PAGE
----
Managing Director & Partner
With the human toll that COVID-19 has already exacted in Europe and the risks that it still poses, insurers across the continent are thinking about actions they can take to safeguard their businesses. The pandemic is a threat to both the profitability and the capital position of all insurers. Primary insurers and reinsurers are in the same boat. They have to make some difficult decisions.
The tradeoffs are exemplified by a European life insurer with which we are working. The insurer needs to shore up its regulatory capital and has been debating whether to derisk its balance sheet or raise new capital. Those aren’t the only options available, however, and we have pointed out some additional possibilities. The questions that the insurer is wrestling with—as it considers each new idea—revolve around opportunity costs and consequences.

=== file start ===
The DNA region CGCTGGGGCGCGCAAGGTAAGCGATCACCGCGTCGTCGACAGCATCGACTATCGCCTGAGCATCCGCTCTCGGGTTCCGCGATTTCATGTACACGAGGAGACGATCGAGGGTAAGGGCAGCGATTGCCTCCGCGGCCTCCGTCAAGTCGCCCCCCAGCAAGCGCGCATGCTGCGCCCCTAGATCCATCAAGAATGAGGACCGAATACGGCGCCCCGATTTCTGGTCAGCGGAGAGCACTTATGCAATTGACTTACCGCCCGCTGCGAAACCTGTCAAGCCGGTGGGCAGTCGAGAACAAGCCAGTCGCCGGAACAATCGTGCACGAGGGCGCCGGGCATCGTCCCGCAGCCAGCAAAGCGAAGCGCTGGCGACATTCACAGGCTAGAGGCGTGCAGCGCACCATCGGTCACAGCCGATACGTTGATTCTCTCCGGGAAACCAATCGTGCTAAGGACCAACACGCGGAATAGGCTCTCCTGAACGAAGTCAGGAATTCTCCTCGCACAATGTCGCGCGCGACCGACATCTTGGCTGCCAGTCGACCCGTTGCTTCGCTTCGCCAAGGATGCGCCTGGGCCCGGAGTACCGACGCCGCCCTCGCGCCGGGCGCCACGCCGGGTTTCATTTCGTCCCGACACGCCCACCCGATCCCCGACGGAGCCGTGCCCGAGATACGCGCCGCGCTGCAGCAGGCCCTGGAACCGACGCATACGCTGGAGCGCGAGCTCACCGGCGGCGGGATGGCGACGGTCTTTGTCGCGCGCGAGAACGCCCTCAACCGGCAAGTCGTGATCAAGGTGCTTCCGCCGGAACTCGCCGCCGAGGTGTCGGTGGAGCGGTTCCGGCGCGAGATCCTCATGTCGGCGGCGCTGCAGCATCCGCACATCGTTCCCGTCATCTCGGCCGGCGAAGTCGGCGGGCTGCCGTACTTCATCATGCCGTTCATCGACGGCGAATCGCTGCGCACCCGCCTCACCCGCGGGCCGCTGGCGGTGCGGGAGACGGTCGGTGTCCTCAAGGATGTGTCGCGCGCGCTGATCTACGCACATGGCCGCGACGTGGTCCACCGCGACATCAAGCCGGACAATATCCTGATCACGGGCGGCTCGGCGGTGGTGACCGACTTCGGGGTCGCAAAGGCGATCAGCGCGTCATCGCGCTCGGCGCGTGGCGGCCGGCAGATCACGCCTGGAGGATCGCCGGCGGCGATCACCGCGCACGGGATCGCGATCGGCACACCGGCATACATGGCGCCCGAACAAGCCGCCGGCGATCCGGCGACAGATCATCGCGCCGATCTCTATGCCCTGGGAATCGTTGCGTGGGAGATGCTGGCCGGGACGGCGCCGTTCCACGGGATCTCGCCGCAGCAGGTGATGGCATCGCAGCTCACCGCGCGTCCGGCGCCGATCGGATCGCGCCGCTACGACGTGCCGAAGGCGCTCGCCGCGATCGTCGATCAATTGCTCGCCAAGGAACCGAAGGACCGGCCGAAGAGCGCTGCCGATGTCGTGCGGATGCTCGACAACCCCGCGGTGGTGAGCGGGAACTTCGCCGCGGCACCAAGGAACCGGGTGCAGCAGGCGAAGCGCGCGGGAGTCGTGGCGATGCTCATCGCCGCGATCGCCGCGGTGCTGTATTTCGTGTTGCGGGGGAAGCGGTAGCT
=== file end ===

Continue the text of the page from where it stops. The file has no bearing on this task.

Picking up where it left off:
The dilemma this insurer faces is not unique. In a contracting environment that requires fast market action, there is no such thing as holding onto everything—a company must give up something in order to achieve a more important economic goal.
Here are the key questions that European insurers are asking at this moment of uncertainty—and some answers.
Has the downturn for European insurers already begun?
It depends on the area of insurance you’re talking about and the region. If you’re a glass-half-full person, you can take some consolation in insurers’ relative performance. The insurance sector doesn’t face an existential threat, as aviation and tourism do. Most insurers have avoided the economic devastation that those industries have suffered.
And so far, the vastly higher claims that you might expect in a pandemic have not materialized. In fact, some insurers—such as those offering automobile coverage—have seen claims go down. (Fewer cars than usual are on the roads.) Other insurers—such as those focusing on life and health policies—haven’t seen a big impact yet.
Still, the writing is on the wall: there is trouble ahead.
What scenarios for the balance of this year are likely for European insurers?